Detroit's Comerica Inc. wants to take Manhattan.
The $35.4 billion-asset banking company has retained a New York headhunter to recruit six trust officers from local banks to staff a Manhattan office.
The move is a broadening of the bank's year-old alliance with PaineWebber Inc., under which the brokerage refers its affluent clients to Comerica's trust officers.
"We're not moving into New York as an unknown trust company, but as a partner with an established company with an enormous book of business," said David B. Stephens, a Comerica executive vice president who oversees its private-banking division. "It's not like hanging out a shingle and saying 'we're here' and nobody knows who we are."
Comerica plans to staff the office in 60 to 90 days. The office will be adjacent to a PaineWebber branch in midtown Manhattan, either on Park Avenue or Sixth Avenue.
Comerica already has trust people in several other markets - Michigan, California, Florida and Texas - where the alliance is under way. PaineWebber has eight branches in New York.
Comerica has $13.1 billion in personal trust assets under management, but its name probably won't ring a bell among the affluent on the East Coast. Nevertheless, the Midwestern bankers are excited about competing in the Big Apple.
The New York trust market is chock-full of resident stalwarts such as J.P. Morgan & Co., U.S. Trust Corp., Chase Manhattan Corp., Fiduciary Trust Company International, Bankers Trust New York Corp. and Bank of New York Co.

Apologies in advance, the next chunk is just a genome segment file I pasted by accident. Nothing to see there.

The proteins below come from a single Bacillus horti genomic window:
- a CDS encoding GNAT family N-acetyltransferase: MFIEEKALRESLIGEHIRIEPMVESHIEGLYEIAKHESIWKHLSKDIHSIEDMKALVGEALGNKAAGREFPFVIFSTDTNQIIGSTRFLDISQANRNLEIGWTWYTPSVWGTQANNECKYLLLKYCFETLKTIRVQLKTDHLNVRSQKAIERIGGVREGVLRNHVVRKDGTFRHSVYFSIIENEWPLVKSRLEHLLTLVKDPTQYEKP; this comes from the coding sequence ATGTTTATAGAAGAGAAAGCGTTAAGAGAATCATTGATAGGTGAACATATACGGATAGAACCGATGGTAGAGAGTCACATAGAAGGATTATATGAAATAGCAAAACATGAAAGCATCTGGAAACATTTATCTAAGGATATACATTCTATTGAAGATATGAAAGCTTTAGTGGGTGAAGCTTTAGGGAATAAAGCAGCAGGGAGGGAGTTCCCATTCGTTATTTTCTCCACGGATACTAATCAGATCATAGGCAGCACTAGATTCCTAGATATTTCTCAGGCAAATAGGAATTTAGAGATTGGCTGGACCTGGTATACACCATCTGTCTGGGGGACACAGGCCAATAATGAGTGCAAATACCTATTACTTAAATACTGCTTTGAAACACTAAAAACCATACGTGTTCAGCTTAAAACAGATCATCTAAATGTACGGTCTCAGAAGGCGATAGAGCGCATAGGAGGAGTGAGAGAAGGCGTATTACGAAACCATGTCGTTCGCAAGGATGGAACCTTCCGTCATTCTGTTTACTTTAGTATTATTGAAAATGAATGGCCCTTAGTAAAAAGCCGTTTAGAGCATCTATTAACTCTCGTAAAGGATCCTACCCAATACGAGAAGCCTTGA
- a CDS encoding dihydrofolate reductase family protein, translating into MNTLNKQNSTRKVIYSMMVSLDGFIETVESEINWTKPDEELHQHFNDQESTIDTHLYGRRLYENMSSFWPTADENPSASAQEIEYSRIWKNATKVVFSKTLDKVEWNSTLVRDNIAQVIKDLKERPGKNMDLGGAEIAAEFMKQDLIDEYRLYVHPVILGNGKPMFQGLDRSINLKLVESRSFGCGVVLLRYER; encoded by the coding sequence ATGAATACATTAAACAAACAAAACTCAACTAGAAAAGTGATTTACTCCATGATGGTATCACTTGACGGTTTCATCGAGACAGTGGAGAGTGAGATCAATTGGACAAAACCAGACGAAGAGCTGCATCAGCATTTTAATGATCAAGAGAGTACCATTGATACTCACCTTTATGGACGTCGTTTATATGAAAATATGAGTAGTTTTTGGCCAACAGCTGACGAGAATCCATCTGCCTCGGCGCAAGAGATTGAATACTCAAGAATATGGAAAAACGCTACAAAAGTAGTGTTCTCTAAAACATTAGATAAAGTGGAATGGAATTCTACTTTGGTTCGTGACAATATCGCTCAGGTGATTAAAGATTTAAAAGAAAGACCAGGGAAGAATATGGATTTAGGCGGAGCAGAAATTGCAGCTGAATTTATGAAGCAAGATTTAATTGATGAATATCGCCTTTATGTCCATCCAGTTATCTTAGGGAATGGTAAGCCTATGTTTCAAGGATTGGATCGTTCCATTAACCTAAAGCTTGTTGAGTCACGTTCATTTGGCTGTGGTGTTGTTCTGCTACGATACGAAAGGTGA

These institutions benefit from a flow of referrals by attorneys and accountants who cater to the city's wealthy.
"The likelihood of establishing themselves (alone) in this market is very low," said David B. Master, managing director of Optima Group Inc., a Fairfield, Conn.-based consulting firm. "But leveraging someone else's relationship shows a great deal of sensibility."
PaineWebber has 6,000 brokers around the country and regional alliances with 10 trust companies, including Comerica. Another alliance, with Bank of Boston Corp.'s trust department, is coming down the pike, according to industry sources.
While it manages $49 billion in trust assets, PaineWebber expanded its "wealth planning preservation program" to include outside fiduciaries for additional expertise, said John W. Emery, the brokerage's manager for personal trust services.
He said New York was selected as the fifth branch of the Comerica alliance because PaineWebber clients there asked for it.
The PaineWebber trust business is unusual, because many of its accounts are directed by the clients.
"The beneficiaries of the trust determine what investment option would be most suitable," Mr. Emery said. "That truly sets us apart from the competition, because we have flexible investment options."